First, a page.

Conversations and healthy debate about issues facing our industry and the health care system are critical to addressing some of today’s challenges and opportunities. The Catalyst welcomes guest contributors, including patients, stakeholders, innovators and others, to share their perspectives and point of view.
Today, we are pleased to welcome a guest post from Sean Ullman who serves as Chief Operations Officer for the Iraq and Afghanistan Veterans of America (IAVA).
The four million Americans that have served in the military since 9/11 face many challenges unique to their generation. Unfortunately, many of these issues are rarely discussed, let alone addressed. These hurdles can hinder a veteran’s smooth transition to civilian life, especially when accompanied by daunting feelings of isolation due to the absence of a real sense of kindredness or community in the returning veteran’s new life.
Mental health challenges continue to have serious impacts on the veteran population. The latest Iraq and Afghanistan Veterans of America (IAVA) membership survey found that 62% of veterans knew a fellow veteran who died by suicide - a massive 22% increase since 2014. The COVID-19 crisis has only exacerbated the impacts from these invisible wounds of war by compounding other issues that disproportionately impact the veteran community, such as unemployment and homelessness. As such, the risk of veteran suicide continues to be disproportionately higher than their civilian counterparts.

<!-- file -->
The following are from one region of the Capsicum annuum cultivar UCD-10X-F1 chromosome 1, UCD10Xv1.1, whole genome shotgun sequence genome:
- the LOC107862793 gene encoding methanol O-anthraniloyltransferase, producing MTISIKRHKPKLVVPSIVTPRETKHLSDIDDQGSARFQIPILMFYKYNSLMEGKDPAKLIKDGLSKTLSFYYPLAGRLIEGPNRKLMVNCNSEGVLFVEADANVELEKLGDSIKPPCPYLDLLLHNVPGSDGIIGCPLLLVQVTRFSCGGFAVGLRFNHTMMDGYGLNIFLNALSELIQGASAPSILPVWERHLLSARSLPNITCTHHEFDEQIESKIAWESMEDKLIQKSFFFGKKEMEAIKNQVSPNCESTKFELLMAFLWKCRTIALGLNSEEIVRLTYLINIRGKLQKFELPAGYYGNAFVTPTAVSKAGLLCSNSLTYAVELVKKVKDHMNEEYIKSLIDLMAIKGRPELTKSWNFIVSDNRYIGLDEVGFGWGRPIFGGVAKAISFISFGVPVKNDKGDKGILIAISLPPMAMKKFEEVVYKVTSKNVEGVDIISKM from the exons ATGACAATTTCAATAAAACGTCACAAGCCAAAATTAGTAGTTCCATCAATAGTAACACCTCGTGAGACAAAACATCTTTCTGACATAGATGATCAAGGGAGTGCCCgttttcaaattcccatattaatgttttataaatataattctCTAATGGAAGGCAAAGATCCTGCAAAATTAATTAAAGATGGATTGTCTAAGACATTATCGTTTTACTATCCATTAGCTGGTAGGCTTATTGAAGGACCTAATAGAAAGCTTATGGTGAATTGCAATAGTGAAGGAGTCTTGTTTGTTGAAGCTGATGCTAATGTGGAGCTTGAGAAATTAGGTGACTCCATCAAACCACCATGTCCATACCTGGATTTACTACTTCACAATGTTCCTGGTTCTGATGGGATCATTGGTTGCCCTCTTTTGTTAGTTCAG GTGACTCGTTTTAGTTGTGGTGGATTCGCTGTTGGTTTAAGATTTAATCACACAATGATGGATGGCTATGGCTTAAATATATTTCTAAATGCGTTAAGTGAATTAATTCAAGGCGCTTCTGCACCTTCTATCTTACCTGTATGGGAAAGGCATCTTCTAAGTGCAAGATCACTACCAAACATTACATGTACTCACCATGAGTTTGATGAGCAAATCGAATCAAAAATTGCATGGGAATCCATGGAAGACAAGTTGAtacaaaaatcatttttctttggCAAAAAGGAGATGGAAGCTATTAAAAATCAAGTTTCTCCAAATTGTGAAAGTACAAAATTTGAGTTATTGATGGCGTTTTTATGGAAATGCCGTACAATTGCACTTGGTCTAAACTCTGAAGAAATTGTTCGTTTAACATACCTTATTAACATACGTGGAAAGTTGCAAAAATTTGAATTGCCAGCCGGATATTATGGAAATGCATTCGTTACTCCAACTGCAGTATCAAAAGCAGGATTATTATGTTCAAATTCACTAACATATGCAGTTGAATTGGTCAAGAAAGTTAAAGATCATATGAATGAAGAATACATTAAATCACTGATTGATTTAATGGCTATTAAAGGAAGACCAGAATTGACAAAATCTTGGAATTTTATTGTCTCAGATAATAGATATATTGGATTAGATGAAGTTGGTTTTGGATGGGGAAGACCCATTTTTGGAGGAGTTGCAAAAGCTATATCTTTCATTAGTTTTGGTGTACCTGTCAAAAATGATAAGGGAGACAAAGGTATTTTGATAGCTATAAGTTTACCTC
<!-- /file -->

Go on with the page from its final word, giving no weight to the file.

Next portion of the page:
IAVA has always been a home to post-9/11 veterans - a place for service members to connect in person and digitally. At our core, we aim to ensure that our nation’s heroes have access to the health care they need to continue on pathways to stable futures. Just this year, IAVA launched the Quick Reaction Force (QRF), a consolidated-care referral program tailored to the specific needs of veterans. QRF provides free, confidential, 24/7 peer support, remote care management and connections to quality mental health resources, among others. In addition to 24/7 access for all veterans and family members, what sets this program apart is the focus on long-term care to ensure that veterans are achieving meaningful change.
Additionally, IAVA supported and celebrated the passage of the Commander John Scott Hannon Veterans Mental Health Care Improvement Act of 2019 into law — a comprehensive, bipartisan bill that seeks to drive meaningful change on the issue of veteran suicide. The IAVA-backed legislation builds on previous suicide prevention programs to create a safety net in treating the mental health issues among veterans, including post-traumatic stress disorder (PTSD) and Traumatic Brain Injury.
In the spirit of enhancing feelings of community, IAVA is also taking a creative approach towards Veteran’s Day 2020. We’re launching a first-of-its-kind virtual Support America’s Veterans (SAV) March on November 11. While our celebrations may look different this year, we hope to continue creating lasting feelings of pride, belonging and solidarity among the veteran community.
After all our nation’s heroes have sacrificed for our country, we believe it is our duty to ensure they have access to proper health resources to effectively meet their needs, now and in the future.
Topics: Mental Illness